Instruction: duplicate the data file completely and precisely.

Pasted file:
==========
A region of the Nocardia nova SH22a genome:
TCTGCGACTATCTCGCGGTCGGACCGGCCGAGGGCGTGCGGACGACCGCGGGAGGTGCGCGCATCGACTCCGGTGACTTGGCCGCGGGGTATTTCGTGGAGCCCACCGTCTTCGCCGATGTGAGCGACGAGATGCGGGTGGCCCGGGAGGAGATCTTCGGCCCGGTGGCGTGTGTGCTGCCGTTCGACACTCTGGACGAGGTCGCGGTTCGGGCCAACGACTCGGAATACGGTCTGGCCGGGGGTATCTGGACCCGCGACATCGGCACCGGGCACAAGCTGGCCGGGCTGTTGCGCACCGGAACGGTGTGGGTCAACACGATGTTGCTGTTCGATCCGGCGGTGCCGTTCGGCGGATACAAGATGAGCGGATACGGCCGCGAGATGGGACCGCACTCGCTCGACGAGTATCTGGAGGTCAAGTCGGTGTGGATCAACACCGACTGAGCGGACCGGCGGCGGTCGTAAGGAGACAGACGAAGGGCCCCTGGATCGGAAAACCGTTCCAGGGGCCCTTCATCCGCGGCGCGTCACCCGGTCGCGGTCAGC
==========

A region of the Nocardia nova SH22a genome:
TCTGCGACTATCTCGCGGTCGGACCGGCCGAGGGCGTGCGGACGACCGCGGGAGGTGCGCGCATCGACTCCGGTGACTTGGCCGCGGGGTATTTCGTGGAGCCCACCGTCTTCGCCGATGTGAGCGACGAGATGCGGGTGGCCCGGGAGGAGATCTTCGGCCCGGTGGCGTGTGTGCTGCCGTTCGACACTCTGGACGAGGTCGCGGTTCGGGCCAACGACTCGGAATACGGTCTGGCCGGGGGTATCTGGACCCGCGACATCGGCACCGGGCACAAGCTGGCCGGGCTGTTGCGCACCGGAACGGTGTGGGTCAACACGATGTTGCTGTTCGATCCGGCGGTGCCGTTCGGCGGATACAAGATGAGCGGATACGGCCGCGAGATGGGACCGCACTCGCTCGACGAGTATCTGGAGGTCAAGTCGGTGTGGATCAACACCGACTGAGCGGACCGGCGGCGGTCGTAAGGAGACAGACGAAGGGCCCCTGGATCGGAAAACCGTTCCAGGGGCCCTTCATCCGCGGCGCGTCACCCGGTCGCGGTCAGC